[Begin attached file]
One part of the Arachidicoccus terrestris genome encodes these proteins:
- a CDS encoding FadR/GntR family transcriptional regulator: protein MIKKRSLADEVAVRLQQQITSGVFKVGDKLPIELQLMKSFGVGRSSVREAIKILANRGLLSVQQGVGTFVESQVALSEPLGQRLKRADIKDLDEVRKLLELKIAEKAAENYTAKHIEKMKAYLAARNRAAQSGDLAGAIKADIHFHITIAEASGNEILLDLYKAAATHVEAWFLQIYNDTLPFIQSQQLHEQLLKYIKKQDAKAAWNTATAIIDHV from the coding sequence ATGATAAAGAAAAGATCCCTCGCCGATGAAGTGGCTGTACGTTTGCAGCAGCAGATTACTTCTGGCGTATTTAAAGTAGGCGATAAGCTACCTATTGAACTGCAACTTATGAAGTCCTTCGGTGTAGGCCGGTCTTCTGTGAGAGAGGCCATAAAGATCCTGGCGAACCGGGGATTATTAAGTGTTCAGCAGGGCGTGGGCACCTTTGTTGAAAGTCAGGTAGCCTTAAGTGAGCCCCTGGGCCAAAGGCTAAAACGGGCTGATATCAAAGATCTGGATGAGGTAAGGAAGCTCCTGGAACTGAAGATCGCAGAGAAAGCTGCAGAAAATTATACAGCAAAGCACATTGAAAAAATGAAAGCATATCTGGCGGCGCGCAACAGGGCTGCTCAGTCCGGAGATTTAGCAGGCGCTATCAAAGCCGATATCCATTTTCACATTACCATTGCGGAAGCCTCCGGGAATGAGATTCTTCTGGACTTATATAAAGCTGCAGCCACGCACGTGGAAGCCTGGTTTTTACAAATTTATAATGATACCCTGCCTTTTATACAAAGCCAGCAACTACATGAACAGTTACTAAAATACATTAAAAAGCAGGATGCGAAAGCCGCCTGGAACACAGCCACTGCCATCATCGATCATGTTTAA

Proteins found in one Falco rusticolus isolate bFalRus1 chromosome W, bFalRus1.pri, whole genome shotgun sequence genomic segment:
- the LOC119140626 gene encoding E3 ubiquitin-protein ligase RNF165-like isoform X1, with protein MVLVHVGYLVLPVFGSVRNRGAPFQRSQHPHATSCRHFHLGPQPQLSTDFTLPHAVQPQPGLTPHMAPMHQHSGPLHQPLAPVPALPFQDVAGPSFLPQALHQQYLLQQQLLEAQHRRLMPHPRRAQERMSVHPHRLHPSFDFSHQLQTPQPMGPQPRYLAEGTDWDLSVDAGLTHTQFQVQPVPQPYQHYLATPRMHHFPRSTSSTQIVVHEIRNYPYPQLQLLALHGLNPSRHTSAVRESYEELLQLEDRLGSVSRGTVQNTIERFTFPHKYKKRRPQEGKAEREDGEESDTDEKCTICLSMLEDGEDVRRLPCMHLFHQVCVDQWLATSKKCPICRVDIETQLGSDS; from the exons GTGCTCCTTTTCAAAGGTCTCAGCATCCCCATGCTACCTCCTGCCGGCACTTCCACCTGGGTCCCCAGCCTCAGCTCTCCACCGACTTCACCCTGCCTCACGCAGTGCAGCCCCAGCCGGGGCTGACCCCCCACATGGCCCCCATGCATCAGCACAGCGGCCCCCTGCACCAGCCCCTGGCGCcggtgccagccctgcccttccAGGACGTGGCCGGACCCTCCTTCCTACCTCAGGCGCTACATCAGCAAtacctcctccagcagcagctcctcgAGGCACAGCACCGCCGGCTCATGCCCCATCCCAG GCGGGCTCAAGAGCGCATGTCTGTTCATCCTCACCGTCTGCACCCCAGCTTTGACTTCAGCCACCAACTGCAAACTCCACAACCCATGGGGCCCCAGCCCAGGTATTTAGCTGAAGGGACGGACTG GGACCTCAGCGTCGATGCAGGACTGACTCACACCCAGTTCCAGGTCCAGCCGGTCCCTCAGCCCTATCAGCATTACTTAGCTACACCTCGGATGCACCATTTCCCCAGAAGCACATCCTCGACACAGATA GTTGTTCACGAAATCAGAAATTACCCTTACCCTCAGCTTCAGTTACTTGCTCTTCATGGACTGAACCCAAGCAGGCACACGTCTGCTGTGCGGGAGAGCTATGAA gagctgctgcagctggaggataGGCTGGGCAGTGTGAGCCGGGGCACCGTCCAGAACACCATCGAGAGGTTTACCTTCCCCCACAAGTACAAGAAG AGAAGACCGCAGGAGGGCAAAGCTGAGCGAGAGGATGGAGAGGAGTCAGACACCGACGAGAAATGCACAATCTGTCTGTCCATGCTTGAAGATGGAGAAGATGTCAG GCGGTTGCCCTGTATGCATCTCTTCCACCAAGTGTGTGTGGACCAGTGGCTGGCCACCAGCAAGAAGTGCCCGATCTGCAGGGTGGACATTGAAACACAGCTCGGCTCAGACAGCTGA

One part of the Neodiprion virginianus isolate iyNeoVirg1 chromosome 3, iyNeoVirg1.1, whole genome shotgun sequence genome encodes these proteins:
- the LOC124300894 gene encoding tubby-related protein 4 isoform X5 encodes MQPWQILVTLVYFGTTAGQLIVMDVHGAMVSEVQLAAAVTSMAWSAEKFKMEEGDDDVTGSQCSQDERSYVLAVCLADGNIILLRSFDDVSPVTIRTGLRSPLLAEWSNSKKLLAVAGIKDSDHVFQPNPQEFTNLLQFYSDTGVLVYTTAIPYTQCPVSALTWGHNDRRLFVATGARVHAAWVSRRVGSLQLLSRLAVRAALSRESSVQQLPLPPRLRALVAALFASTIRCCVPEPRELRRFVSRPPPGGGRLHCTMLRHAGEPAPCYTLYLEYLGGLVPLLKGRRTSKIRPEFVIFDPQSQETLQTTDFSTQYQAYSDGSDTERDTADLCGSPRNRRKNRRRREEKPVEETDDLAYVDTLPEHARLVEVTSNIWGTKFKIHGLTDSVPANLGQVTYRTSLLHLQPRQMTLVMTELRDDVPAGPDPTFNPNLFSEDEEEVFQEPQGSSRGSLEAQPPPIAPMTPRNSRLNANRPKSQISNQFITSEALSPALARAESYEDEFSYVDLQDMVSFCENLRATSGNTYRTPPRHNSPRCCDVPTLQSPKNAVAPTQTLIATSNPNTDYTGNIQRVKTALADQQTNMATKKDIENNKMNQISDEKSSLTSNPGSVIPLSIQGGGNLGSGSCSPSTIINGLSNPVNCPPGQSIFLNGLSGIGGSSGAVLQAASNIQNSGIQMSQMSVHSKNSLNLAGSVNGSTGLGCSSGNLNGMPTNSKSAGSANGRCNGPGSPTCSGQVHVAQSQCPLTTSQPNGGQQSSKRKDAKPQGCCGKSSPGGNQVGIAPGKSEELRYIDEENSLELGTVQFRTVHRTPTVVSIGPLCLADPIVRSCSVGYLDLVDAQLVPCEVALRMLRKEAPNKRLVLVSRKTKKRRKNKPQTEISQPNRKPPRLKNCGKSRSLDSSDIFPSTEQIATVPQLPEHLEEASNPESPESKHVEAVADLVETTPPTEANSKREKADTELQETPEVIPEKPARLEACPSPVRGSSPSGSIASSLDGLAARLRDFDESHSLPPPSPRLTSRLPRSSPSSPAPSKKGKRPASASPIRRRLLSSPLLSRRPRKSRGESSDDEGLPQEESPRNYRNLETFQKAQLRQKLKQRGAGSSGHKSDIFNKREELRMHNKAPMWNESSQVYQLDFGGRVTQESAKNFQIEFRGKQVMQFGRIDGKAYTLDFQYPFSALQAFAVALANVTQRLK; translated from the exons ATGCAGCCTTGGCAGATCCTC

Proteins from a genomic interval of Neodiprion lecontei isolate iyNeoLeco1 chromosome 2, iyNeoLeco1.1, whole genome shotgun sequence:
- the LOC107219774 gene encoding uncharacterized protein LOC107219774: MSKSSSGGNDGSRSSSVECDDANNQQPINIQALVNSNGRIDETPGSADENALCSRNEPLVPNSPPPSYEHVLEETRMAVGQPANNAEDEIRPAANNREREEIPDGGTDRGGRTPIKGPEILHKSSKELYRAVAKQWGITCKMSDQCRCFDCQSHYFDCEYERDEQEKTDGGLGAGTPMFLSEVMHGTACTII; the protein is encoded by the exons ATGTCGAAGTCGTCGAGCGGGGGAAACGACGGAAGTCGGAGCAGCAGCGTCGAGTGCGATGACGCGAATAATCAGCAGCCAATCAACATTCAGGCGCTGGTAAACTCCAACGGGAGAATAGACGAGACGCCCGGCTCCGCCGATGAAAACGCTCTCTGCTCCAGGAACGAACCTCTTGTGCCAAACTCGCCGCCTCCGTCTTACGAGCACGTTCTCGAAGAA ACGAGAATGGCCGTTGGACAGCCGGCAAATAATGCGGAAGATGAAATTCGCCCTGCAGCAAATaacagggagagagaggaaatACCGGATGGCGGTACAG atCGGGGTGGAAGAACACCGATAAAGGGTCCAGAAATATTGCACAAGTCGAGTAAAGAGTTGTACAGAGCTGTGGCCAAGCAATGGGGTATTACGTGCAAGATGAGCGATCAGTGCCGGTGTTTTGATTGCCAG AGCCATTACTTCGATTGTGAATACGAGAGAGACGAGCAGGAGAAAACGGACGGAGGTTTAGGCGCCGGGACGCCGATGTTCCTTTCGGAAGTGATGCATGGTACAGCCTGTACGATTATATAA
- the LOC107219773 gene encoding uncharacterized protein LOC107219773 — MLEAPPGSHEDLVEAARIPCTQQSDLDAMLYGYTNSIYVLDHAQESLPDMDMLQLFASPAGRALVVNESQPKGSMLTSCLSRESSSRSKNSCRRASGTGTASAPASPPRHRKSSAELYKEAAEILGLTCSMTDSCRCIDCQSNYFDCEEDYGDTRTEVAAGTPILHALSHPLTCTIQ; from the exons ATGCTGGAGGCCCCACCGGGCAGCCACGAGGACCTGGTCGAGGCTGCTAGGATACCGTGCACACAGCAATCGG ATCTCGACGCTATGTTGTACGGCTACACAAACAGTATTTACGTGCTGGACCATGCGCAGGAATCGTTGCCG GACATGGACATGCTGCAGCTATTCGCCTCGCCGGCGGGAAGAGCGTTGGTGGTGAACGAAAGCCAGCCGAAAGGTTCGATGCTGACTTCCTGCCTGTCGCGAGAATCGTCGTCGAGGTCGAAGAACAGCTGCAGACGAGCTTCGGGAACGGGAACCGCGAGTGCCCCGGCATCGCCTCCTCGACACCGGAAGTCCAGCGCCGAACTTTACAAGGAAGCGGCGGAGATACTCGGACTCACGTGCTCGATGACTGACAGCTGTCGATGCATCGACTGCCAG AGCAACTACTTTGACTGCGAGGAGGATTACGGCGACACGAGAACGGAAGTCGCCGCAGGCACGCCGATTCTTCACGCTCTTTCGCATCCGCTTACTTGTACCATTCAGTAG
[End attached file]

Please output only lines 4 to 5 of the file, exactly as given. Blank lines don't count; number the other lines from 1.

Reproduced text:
- the LOC119140626 gene encoding E3 ubiquitin-protein ligase RNF165-like isoform X1, with protein MVLVHVGYLVLPVFGSVRNRGAPFQRSQHPHATSCRHFHLGPQPQLSTDFTLPHAVQPQPGLTPHMAPMHQHSGPLHQPLAPVPALPFQDVAGPSFLPQALHQQYLLQQQLLEAQHRRLMPHPRRAQERMSVHPHRLHPSFDFSHQLQTPQPMGPQPRYLAEGTDWDLSVDAGLTHTQFQVQPVPQPYQHYLATPRMHHFPRSTSSTQIVVHEIRNYPYPQLQLLALHGLNPSRHTSAVRESYEELLQLEDRLGSVSRGTVQNTIERFTFPHKYKKRRPQEGKAEREDGEESDTDEKCTICLSMLEDGEDVRRLPCMHLFHQVCVDQWLATSKKCPICRVDIETQLGSDS; from the exons GTGCTCCTTTTCAAAGGTCTCAGCATCCCCATGCTACCTCCTGCCGGCACTTCCACCTGGGTCCCCAGCCTCAGCTCTCCACCGACTTCACCCTGCCTCACGCAGTGCAGCCCCAGCCGGGGCTGACCCCCCACATGGCCCCCATGCATCAGCACAGCGGCCCCCTGCACCAGCCCCTGGCGCcggtgccagccctgcccttccAGGACGTGGCCGGACCCTCCTTCCTACCTCAGGCGCTACATCAGCAAtacctcctccagcagcagctcctcgAGGCACAGCACCGCCGGCTCATGCCCCATCCCAG GCGGGCTCAAGAGCGCATGTCTGTTCATCCTCACCGTCTGCACCCCAGCTTTGACTTCAGCCACCAACTGCAAACTCCACAACCCATGGGGCCCCAGCCCAGGTATTTAGCTGAAGGGACGGACTG GGACCTCAGCGTCGATGCAGGACTGACTCACACCCAGTTCCAGGTCCAGCCGGTCCCTCAGCCCTATCAGCATTACTTAGCTACACCTCGGATGCACCATTTCCCCAGAAGCACATCCTCGACACAGATA GTTGTTCACGAAATCAGAAATTACCCTTACCCTCAGCTTCAGTTACTTGCTCTTCATGGACTGAACCCAAGCAGGCACACGTCTGCTGTGCGGGAGAGCTATGAA gagctgctgcagctggaggataGGCTGGGCAGTGTGAGCCGGGGCACCGTCCAGAACACCATCGAGAGGTTTACCTTCCCCCACAAGTACAAGAAG AGAAGACCGCAGGAGGGCAAAGCTGAGCGAGAGGATGGAGAGGAGTCAGACACCGACGAGAAATGCACAATCTGTCTGTCCATGCTTGAAGATGGAGAAGATGTCAG GCGGTTGCCCTGTATGCATCTCTTCCACCAAGTGTGTGTGGACCAGTGGCTGGCCACCAGCAAGAAGTGCCCGATCTGCAGGGTGGACATTGAAACACAGCTCGGCTCAGACAGCTGA

One part of the Neodiprion virginianus isolate iyNeoVirg1 chromosome 3, iyNeoVirg1.1, whole genome shotgun sequence genome encodes these proteins: